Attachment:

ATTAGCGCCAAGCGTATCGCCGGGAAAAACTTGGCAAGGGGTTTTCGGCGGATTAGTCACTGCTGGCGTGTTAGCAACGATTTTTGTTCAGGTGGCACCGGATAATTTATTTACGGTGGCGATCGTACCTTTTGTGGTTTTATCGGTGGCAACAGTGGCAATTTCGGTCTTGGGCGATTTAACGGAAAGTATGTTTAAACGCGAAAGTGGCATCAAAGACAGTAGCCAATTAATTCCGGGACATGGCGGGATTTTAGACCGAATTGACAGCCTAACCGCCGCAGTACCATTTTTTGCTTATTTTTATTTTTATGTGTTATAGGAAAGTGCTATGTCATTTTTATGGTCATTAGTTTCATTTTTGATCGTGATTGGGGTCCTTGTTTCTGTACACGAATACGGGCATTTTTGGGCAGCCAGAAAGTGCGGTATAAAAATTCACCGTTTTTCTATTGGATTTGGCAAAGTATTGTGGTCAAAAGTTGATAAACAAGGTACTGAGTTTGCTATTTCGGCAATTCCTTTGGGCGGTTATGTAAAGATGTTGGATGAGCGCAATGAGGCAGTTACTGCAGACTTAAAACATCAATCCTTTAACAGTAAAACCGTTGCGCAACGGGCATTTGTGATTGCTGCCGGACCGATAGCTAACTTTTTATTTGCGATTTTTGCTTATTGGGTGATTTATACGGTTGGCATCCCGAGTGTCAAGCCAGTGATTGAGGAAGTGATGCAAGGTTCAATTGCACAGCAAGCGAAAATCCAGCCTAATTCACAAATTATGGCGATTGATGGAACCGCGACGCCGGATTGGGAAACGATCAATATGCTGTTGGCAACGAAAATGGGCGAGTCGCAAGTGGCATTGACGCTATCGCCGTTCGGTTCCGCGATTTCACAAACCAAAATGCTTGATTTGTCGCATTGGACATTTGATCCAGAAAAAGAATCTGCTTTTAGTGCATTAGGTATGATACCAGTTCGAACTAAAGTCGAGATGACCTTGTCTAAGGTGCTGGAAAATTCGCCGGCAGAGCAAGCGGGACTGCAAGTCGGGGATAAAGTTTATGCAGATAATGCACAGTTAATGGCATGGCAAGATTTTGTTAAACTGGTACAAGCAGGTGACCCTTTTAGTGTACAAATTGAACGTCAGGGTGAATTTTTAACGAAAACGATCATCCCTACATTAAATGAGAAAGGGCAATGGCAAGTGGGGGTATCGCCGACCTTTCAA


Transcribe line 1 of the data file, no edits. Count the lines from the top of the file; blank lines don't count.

ATTAGCGCCAAGCGTATCGCCGGGAAAAACTTGGCAAGGGGTTTTCGGCGGATTAGTCACTGCTGGCGTGTTAGCAACGATTTTTGTTCAGGTGGCACCGGATAATTTATTTACGGTGGCGATCGTACCTTTTGTGGTTTTATCGGTGGCAACAGTGGCAATTTCGGTCTTGGGCGATTTAACGGAAAGTATGTTTAAACGCGAAAGTGGCATCAAAGACAGTAGCCAATTAATTCCGGGACATGGCGGGATTTTAGACCGAATTGACAGCCTAACCGCCGCAGTACCATTTTTTGCTTATTTTTATTTTTATGTGTTATAGGAAAGTGCTATGTCATTTTTATGGTCATTAGTTTCATTTTTGATCGTGATTGGGGTCCTTGTTTCTGTACACGAATACGGGCATTTTTGGGCAGCCAGAAAGTGCGGTATAAAAATTCACCGTTTTTCTATTGGATTTGGCAAAGTATTGTGGTCAAAAGTTGATAAACAAGGTACTGAGTTTGCTATTTCGGCAATTCCTTTGGGCGGTTATGTAAAGATGTTGGATGAGCGCAATGAGGCAGTTACTGCAGACTTAAAACATCAATCCTTTAACAGTAAAACCGTTGCGCAACGGGCATTTGTGATTGCTGCCGGACCGATAGCTAACTTTTTATTTGCGATTTTTGCTTATTGGGTGATTTATACGGTTGGCATCCCGAGTGTCAAGCCAGTGATTGAGGAAGTGATGCAAGGTTCAATTGCACAGCAAGCGAAAATCCAGCCTAATTCACAAATTATGGCGATTGATGGAACCGCGACGCCGGATTGGGAAACGATCAATATGCTGTTGGCAACGAAAATGGGCGAGTCGCAAGTGGCATTGACGCTATCGCCGTTCGGTTCCGCGATTTCACAAACCAAAATGCTTGATTTGTCGCATTGGACATTTGATCCAGAAAAAGAATCTGCTTTTAGTGCATTAGGTATGATACCAGTTCGAACTAAAGTCGAGATGACCTTGTCTAAGGTGCTGGAAAATTCGCCGGCAGAGCAAGCGGGACTGCAAGTCGGGGATAAAGTTTATGCAGATAATGCACAGTTAATGGCATGGCAAGATTTTGTTAAACTGGTACAAGCAGGTGACCCTTTTAGTGTACAAATTGAACGTCAGGGTGAATTTTTAACGAAAACGATCATCCCTACATTAAATGAGAAAGGGCAATGGCAAGTGGGGGTATCGCCGACCTTTCAA